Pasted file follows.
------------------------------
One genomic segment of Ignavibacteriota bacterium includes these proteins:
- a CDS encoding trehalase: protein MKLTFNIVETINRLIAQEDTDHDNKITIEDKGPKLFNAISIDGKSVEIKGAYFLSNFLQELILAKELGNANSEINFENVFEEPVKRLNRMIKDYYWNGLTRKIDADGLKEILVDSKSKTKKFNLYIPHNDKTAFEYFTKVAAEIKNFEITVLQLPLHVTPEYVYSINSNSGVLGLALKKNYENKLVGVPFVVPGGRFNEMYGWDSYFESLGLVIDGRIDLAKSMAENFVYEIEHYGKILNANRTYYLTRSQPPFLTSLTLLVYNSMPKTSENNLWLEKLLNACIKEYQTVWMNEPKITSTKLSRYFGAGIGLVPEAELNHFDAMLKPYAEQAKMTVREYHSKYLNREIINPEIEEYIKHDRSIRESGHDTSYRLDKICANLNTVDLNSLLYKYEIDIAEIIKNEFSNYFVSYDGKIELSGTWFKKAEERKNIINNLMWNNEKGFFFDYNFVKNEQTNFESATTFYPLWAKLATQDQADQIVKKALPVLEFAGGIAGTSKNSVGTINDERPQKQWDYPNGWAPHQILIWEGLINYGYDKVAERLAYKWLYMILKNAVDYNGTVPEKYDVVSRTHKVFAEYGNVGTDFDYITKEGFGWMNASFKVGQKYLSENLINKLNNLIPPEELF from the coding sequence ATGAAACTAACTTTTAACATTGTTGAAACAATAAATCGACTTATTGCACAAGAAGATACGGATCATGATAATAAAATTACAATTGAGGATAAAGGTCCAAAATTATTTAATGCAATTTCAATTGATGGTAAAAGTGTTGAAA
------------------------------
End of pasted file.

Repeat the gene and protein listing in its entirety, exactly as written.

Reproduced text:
One genomic segment of Ignavibacteriota bacterium includes these proteins:
- a CDS encoding trehalase: protein MKLTFNIVETINRLIAQEDTDHDNKITIEDKGPKLFNAISIDGKSVEIKGAYFLSNFLQELILAKELGNANSEINFENVFEEPVKRLNRMIKDYYWNGLTRKIDADGLKEILVDSKSKTKKFNLYIPHNDKTAFEYFTKVAAEIKNFEITVLQLPLHVTPEYVYSINSNSGVLGLALKKNYENKLVGVPFVVPGGRFNEMYGWDSYFESLGLVIDGRIDLAKSMAENFVYEIEHYGKILNANRTYYLTRSQPPFLTSLTLLVYNSMPKTSENNLWLEKLLNACIKEYQTVWMNEPKITSTKLSRYFGAGIGLVPEAELNHFDAMLKPYAEQAKMTVREYHSKYLNREIINPEIEEYIKHDRSIRESGHDTSYRLDKICANLNTVDLNSLLYKYEIDIAEIIKNEFSNYFVSYDGKIELSGTWFKKAEERKNIINNLMWNNEKGFFFDYNFVKNEQTNFESATTFYPLWAKLATQDQADQIVKKALPVLEFAGGIAGTSKNSVGTINDERPQKQWDYPNGWAPHQILIWEGLINYGYDKVAERLAYKWLYMILKNAVDYNGTVPEKYDVVSRTHKVFAEYGNVGTDFDYITKEGFGWMNASFKVGQKYLSENLINKLNNLIPPEELF from the coding sequence ATGAAACTAACTTTTAACATTGTTGAAACAATAAATCGACTTATTGCACAAGAAGATACGGATCATGATAATAAAATTACAATTGAGGATAAAGGTCCAAAATTATTTAATGCAATTTCAATTGATGGTAAAAGTGTTGAAA